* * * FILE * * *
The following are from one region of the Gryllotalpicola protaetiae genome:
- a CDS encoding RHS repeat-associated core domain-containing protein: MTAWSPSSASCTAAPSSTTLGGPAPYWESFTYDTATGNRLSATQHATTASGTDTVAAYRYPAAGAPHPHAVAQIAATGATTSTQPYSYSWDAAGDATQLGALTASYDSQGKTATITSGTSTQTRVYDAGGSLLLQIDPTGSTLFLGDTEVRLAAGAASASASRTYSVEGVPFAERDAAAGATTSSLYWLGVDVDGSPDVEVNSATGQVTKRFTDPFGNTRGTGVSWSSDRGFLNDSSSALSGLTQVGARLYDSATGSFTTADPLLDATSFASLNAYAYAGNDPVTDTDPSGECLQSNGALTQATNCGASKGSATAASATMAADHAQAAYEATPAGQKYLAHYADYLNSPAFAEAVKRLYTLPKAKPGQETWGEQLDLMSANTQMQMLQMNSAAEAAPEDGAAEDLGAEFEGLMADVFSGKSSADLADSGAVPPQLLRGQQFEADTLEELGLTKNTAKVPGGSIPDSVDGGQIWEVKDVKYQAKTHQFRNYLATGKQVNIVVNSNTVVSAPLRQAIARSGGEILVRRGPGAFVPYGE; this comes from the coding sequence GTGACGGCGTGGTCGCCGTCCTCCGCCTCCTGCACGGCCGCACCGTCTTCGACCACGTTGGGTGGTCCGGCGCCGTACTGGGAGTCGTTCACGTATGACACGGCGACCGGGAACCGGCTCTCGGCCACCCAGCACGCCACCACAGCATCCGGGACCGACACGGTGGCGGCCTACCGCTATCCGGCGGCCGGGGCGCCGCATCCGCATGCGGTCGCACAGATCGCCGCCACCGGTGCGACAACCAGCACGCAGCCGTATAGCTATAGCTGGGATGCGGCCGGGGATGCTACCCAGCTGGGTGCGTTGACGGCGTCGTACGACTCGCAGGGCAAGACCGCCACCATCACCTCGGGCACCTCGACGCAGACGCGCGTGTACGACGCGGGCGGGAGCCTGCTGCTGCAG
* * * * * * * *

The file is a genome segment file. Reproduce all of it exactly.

The following are from one region of the Gryllotalpicola protaetiae genome:
- a CDS encoding RHS repeat-associated core domain-containing protein: MTAWSPSSASCTAAPSSTTLGGPAPYWESFTYDTATGNRLSATQHATTASGTDTVAAYRYPAAGAPHPHAVAQIAATGATTSTQPYSYSWDAAGDATQLGALTASYDSQGKTATITSGTSTQTRVYDAGGSLLLQIDPTGSTLFLGDTEVRLAAGAASASASRTYSVEGVPFAERDAAAGATTSSLYWLGVDVDGSPDVEVNSATGQVTKRFTDPFGNTRGTGVSWSSDRGFLNDSSSALSGLTQVGARLYDSATGSFTTADPLLDATSFASLNAYAYAGNDPVTDTDPSGECLQSNGALTQATNCGASKGSATAASATMAADHAQAAYEATPAGQKYLAHYADYLNSPAFAEAVKRLYTLPKAKPGQETWGEQLDLMSANTQMQMLQMNSAAEAAPEDGAAEDLGAEFEGLMADVFSGKSSADLADSGAVPPQLLRGQQFEADTLEELGLTKNTAKVPGGSIPDSVDGGQIWEVKDVKYQAKTHQFRNYLATGKQVNIVVNSNTVVSAPLRQAIARSGGEILVRRGPGAFVPYGE; this comes from the coding sequence GTGACGGCGTGGTCGCCGTCCTCCGCCTCCTGCACGGCCGCACCGTCTTCGACCACGTTGGGTGGTCCGGCGCCGTACTGGGAGTCGTTCACGTATGACACGGCGACCGGGAACCGGCTCTCGGCCACCCAGCACGCCACCACAGCATCCGGGACCGACACGGTGGCGGCCTACCGCTATCCGGCGGCCGGGGCGCCGCATCCGCATGCGGTCGCACAGATCGCCGCCACCGGTGCGACAACCAGCACGCAGCCGTATAGCTATAGCTGGGATGCGGCCGGGGATGCTACCCAGCTGGGTGCGTTGACGGCGTCGTACGACTCGCAGGGCAAGACCGCCACCATCACCTCGGGCACCTCGACGCAGACGCGCGTGTACGACGCGGGCGGGAGCCTGCTGCTGCAG